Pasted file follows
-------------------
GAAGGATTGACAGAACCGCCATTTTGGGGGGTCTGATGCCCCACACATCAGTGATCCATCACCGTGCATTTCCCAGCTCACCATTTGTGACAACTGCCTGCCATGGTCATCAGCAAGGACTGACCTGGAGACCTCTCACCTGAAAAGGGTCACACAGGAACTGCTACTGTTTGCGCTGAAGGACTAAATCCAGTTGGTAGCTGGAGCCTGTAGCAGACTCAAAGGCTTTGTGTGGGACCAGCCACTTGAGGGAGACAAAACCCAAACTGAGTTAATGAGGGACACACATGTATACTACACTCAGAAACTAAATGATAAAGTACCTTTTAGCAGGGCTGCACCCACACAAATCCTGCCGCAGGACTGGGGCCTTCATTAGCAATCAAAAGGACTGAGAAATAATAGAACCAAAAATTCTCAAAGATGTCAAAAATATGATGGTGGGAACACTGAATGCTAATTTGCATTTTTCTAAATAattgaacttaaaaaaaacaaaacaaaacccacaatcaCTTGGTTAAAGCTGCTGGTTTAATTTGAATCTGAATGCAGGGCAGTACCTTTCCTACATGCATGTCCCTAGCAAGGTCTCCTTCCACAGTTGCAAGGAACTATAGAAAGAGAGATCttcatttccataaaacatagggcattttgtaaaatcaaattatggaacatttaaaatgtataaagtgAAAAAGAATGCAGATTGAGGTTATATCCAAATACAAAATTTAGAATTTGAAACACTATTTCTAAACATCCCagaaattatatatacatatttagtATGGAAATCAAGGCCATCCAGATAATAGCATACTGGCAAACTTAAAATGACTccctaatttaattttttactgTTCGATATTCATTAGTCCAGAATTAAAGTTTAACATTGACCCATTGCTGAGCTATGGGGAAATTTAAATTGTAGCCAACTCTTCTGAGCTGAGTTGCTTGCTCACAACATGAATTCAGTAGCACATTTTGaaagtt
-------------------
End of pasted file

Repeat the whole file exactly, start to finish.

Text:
GAAGGATTGACAGAACCGCCATTTTGGGGGGTCTGATGCCCCACACATCAGTGATCCATCACCGTGCATTTCCCAGCTCACCATTTGTGACAACTGCCTGCCATGGTCATCAGCAAGGACTGACCTGGAGACCTCTCACCTGAAAAGGGTCACACAGGAACTGCTACTGTTTGCGCTGAAGGACTAAATCCAGTTGGTAGCTGGAGCCTGTAGCAGACTCAAAGGCTTTGTGTGGGACCAGCCACTTGAGGGAGACAAAACCCAAACTGAGTTAATGAGGGACACACATGTATACTACACTCAGAAACTAAATGATAAAGTACCTTTTAGCAGGGCTGCACCCACACAAATCCTGCCGCAGGACTGGGGCCTTCATTAGCAATCAAAAGGACTGAGAAATAATAGAACCAAAAATTCTCAAAGATGTCAAAAATATGATGGTGGGAACACTGAATGCTAATTTGCATTTTTCTAAATAattgaacttaaaaaaaacaaaacaaaacccacaatcaCTTGGTTAAAGCTGCTGGTTTAATTTGAATCTGAATGCAGGGCAGTACCTTTCCTACATGCATGTCCCTAGCAAGGTCTCCTTCCACAGTTGCAAGGAACTATAGAAAGAGAGATCttcatttccataaaacatagggcattttgtaaaatcaaattatggaacatttaaaatgtataaagtgAAAAAGAATGCAGATTGAGGTTATATCCAAATACAAAATTTAGAATTTGAAACACTATTTCTAAACATCCCagaaattatatatacatatttagtATGGAAATCAAGGCCATCCAGATAATAGCATACTGGCAAACTTAAAATGACTccctaatttaattttttactgTTCGATATTCATTAGTCCAGAATTAAAGTTTAACATTGACCCATTGCTGAGCTATGGGGAAATTTAAATTGTAGCCAACTCTTCTGAGCTGAGTTGCTTGCTCACAACATGAATTCAGTAGCACATTTTGaaagtt